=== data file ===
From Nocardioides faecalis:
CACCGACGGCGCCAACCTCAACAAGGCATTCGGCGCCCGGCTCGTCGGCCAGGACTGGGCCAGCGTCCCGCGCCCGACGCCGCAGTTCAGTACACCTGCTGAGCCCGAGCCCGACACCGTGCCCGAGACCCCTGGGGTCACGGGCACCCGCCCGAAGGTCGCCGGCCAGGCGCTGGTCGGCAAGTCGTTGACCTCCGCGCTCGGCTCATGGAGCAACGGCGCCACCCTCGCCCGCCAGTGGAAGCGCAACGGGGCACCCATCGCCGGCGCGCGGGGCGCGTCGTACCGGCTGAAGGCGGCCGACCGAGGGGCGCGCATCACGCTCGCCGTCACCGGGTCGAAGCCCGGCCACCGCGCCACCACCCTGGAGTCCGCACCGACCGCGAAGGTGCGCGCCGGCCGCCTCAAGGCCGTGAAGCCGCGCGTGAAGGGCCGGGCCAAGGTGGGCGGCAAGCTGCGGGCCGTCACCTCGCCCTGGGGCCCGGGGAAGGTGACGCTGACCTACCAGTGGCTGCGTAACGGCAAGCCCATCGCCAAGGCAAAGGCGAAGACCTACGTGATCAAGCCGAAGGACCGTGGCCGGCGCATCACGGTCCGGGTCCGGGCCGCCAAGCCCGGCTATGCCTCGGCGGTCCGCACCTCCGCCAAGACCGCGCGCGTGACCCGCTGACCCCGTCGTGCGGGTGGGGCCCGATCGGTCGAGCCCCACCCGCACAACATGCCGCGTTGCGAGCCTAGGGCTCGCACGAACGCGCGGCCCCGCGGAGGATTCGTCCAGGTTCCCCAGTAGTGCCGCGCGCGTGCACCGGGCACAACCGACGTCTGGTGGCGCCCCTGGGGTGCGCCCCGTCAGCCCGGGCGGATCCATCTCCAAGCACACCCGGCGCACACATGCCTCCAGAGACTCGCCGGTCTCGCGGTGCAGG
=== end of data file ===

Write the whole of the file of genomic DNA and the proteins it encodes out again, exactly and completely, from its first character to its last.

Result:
From Nocardioides faecalis:
CACCGACGGCGCCAACCTCAACAAGGCATTCGGCGCCCGGCTCGTCGGCCAGGACTGGGCCAGCGTCCCGCGCCCGACGCCGCAGTTCAGTACACCTGCTGAGCCCGAGCCCGACACCGTGCCCGAGACCCCTGGGGTCACGGGCACCCGCCCGAAGGTCGCCGGCCAGGCGCTGGTCGGCAAGTCGTTGACCTCCGCGCTCGGCTCATGGAGCAACGGCGCCACCCTCGCCCGCCAGTGGAAGCGCAACGGGGCACCCATCGCCGGCGCGCGGGGCGCGTCGTACCGGCTGAAGGCGGCCGACCGAGGGGCGCGCATCACGCTCGCCGTCACCGGGTCGAAGCCCGGCCACCGCGCCACCACCCTGGAGTCCGCACCGACCGCGAAGGTGCGCGCCGGCCGCCTCAAGGCCGTGAAGCCGCGCGTGAAGGGCCGGGCCAAGGTGGGCGGCAAGCTGCGGGCCGTCACCTCGCCCTGGGGCCCGGGGAAGGTGACGCTGACCTACCAGTGGCTGCGTAACGGCAAGCCCATCGCCAAGGCAAAGGCGAAGACCTACGTGATCAAGCCGAAGGACCGTGGCCGGCGCATCACGGTCCGGGTCCGGGCCGCCAAGCCCGGCTATGCCTCGGCGGTCCGCACCTCCGCCAAGACCGCGCGCGTGACCCGCTGACCCCGTCGTGCGGGTGGGGCCCGATCGGTCGAGCCCCACCCGCACAACATGCCGCGTTGCGAGCCTAGGGCTCGCACGAACGCGCGGCCCCGCGGAGGATTCGTCCAGGTTCCCCAGTAGTGCCGCGCGCGTGCACCGGGCACAACCGACGTCTGGTGGCGCCCCTGGGGTGCGCCCCGTCAGCCCGGGCGGATCCATCTCCAAGCACACCCGGCGCACACATGCCTCCAGAGACTCGCCGGTCTCGCGGTGCAGG